- a magnetic resonance imaging (MRI) scan, or
- a bone scan.
The results will help you and your doctor decide which
treatments may be suitable for you.
You may not need to have these tests if your PSA is low and your
score suggests that the cancer is unlikely to have spread.
Computerised tomography (CT) scan
A CT scan can show whether the cancer has spread to the lymph nodes near the prostate. You may have
this if there is a risk of your cancer spreading and you are
considering treatments such as radiotherapy or surgery.
The scanner takes X-rays of your pelvis. A computer uses these to create an image
of the prostate and the surrounding tissues, including the lymph
You will be given an injection of a dye. The dye helps the
doctor see the prostate and surrounding organs on the scan. It is
You should let the X-ray department know well in advance of your
scan appointment if:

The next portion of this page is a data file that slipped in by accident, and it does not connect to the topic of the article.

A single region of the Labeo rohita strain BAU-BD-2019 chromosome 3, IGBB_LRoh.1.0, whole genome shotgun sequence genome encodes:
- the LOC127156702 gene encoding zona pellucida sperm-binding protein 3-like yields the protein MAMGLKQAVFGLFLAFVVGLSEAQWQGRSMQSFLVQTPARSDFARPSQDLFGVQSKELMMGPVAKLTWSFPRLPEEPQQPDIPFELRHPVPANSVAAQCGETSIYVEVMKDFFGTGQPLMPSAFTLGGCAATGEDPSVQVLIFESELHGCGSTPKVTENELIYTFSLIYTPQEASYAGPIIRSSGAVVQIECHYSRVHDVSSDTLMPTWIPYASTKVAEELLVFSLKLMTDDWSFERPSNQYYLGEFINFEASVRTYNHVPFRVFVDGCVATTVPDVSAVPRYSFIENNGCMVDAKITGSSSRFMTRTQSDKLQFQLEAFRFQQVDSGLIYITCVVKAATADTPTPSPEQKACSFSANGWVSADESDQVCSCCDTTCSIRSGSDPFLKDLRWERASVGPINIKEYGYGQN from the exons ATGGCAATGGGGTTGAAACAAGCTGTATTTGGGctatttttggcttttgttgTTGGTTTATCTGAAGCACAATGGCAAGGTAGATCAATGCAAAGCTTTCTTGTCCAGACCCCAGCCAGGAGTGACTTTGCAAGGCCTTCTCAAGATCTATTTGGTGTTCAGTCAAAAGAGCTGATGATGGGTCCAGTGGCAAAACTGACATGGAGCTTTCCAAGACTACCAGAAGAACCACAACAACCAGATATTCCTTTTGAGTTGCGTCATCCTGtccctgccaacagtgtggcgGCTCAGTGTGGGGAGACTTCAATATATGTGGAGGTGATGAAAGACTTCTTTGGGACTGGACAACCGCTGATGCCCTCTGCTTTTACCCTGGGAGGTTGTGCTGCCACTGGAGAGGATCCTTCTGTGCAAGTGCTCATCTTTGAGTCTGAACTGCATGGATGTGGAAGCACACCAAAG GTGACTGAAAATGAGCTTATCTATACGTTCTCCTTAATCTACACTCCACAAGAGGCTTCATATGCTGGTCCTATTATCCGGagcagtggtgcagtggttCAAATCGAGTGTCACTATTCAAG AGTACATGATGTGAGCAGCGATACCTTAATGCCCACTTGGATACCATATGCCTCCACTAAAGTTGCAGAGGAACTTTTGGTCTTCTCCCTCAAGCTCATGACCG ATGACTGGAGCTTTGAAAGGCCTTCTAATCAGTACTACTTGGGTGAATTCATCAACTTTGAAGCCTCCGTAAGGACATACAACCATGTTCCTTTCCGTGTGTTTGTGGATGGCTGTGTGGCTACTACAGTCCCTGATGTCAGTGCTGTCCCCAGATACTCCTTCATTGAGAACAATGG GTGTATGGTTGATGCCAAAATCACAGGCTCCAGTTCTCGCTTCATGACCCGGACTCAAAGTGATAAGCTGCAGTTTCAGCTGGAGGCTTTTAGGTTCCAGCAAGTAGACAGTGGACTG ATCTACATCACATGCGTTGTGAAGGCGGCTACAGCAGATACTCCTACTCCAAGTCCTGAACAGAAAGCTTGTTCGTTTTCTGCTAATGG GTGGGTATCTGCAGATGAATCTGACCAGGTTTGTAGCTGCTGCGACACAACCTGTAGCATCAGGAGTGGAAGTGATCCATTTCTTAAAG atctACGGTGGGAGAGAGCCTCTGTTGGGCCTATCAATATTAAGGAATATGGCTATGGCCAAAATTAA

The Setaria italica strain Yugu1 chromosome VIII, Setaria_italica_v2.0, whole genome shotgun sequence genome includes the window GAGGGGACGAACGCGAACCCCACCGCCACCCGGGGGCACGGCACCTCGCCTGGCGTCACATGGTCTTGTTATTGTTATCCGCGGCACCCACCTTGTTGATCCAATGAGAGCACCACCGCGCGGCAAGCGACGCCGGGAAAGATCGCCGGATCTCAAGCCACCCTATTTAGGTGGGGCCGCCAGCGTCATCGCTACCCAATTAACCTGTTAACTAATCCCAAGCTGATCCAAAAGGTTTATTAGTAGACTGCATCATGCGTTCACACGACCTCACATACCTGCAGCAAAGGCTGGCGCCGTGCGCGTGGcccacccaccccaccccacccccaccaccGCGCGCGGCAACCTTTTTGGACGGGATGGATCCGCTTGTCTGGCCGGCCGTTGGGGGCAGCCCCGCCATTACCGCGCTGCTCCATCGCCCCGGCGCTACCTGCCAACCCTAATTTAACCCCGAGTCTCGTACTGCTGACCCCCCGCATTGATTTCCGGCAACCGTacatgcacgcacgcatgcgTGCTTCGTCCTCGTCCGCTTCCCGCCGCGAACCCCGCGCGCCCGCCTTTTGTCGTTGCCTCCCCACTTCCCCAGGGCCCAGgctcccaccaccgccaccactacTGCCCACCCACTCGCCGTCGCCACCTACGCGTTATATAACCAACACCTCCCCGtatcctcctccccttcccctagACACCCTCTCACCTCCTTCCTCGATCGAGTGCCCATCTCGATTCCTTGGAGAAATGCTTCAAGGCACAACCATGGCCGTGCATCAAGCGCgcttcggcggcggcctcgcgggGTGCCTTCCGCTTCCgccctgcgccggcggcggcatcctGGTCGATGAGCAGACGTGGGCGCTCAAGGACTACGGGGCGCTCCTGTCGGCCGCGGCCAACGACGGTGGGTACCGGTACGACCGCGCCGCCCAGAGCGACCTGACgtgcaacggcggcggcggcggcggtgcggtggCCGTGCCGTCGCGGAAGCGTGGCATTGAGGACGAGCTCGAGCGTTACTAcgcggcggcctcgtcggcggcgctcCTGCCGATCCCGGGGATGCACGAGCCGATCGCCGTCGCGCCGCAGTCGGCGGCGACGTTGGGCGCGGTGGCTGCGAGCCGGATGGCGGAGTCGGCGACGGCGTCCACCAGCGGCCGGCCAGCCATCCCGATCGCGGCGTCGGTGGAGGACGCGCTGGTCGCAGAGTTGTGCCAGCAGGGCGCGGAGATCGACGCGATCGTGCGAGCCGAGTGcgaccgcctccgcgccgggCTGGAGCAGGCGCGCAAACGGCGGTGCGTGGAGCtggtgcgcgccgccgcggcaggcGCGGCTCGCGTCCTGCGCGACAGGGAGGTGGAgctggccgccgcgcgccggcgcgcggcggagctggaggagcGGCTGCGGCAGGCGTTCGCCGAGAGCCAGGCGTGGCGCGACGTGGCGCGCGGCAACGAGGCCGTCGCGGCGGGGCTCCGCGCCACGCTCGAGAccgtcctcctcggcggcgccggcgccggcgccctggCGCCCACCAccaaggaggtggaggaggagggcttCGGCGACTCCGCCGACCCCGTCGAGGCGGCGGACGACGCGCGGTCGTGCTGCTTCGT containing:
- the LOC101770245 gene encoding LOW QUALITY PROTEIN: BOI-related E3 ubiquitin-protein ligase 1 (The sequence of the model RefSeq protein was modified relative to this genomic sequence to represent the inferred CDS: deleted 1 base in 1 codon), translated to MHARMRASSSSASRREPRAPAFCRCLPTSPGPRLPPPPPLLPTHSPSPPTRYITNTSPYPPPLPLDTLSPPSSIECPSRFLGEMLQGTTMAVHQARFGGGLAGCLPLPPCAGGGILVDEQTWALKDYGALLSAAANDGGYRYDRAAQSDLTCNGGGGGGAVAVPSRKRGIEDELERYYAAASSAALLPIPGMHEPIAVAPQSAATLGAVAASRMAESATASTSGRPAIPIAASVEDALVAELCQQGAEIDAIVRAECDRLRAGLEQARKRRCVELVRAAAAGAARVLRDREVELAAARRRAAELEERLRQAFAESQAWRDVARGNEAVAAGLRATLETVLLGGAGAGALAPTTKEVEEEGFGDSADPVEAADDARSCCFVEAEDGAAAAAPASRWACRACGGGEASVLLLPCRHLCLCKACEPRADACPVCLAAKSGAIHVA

- you already know you are allergic to the dye
- you have any other allergies, or
- you are taking the drug metformin for diabetes.
The CT scanner is shaped like a large doughnut. You will lie on
a sliding table, which moves through the hole in the middle of the
machine. The radiographer will leave the room but you will be able
to speak to them through an intercom and they can see you at all
times. The scan takes 10 to 20 minutes and you can go home
Magnetic resonance imaging (MRI) scan
An MRI scan uses magnets to create a detailed picture of your
prostate and surrounding tissues. You may have an MRI if there is a
risk of your cancer spreading and you are considering treatments
such as radiotherapy or surgery.